The social arguments for erasing the racial economic divide are clear. Systems and institutions have been stacked against Black people and others who are not white and the initial conditions of slavery and segregation and other racist policies still exert forces on the finances of many Americans. According to a lengthy note from Goldman Sachs
“Biomimicry is the practice of solving problems by asking the question, ‘What would nature do?” says Boston Impact Initiative Fund founder and President Deborah Frieze. Her answer to that question has her flipping conventional investing wisdom on its head to close the racial wealth divide in Boston. While she hopes the fund will serve as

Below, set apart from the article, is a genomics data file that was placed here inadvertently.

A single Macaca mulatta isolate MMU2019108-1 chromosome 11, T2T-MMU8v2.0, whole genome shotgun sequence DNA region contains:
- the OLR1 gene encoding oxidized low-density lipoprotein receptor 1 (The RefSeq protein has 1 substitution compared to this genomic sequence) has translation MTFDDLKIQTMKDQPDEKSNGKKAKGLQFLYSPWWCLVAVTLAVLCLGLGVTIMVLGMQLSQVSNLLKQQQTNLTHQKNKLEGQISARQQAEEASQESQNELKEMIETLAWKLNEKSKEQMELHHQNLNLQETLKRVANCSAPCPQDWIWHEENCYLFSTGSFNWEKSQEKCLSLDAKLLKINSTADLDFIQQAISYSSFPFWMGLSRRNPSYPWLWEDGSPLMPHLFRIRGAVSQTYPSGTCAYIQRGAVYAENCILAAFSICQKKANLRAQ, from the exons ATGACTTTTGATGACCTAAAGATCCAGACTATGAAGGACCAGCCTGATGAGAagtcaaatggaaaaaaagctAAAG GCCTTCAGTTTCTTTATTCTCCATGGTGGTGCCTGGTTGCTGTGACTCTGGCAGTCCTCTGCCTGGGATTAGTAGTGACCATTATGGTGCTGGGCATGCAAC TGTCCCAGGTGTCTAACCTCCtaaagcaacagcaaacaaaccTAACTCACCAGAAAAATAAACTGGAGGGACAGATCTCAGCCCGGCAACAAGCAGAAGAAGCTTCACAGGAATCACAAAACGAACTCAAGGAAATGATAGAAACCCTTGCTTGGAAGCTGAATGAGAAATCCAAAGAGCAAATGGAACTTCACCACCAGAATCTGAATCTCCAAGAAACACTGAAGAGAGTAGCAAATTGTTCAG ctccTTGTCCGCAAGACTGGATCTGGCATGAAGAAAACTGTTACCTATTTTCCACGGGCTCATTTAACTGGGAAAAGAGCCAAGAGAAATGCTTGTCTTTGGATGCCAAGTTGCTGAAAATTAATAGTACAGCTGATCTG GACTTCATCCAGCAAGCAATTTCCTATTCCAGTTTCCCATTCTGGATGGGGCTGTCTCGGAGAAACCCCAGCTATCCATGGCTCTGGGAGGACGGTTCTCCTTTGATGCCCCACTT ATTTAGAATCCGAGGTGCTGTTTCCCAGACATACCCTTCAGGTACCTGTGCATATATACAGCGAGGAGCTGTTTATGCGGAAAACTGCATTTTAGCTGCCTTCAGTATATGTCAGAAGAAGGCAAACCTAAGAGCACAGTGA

The Democratic primary debates have officially begun. And as the candidates shared a stage for the first time, it was clear that serious contenders needed to not only acknowledge our country’s extreme economic inequality but also put forward concrete plans for tackling the problem. How much has the conversation changed since the last presidential election?
In 1940, a white developer wanted to build a neighborhood in Detroit. So he asked the US Federal Housing Administration to back a loan. The FHA, which was created just six years earlier to help middle-class families buy homes, said no because the development was too close to an "inharmonious" racial group. Meaning black people. It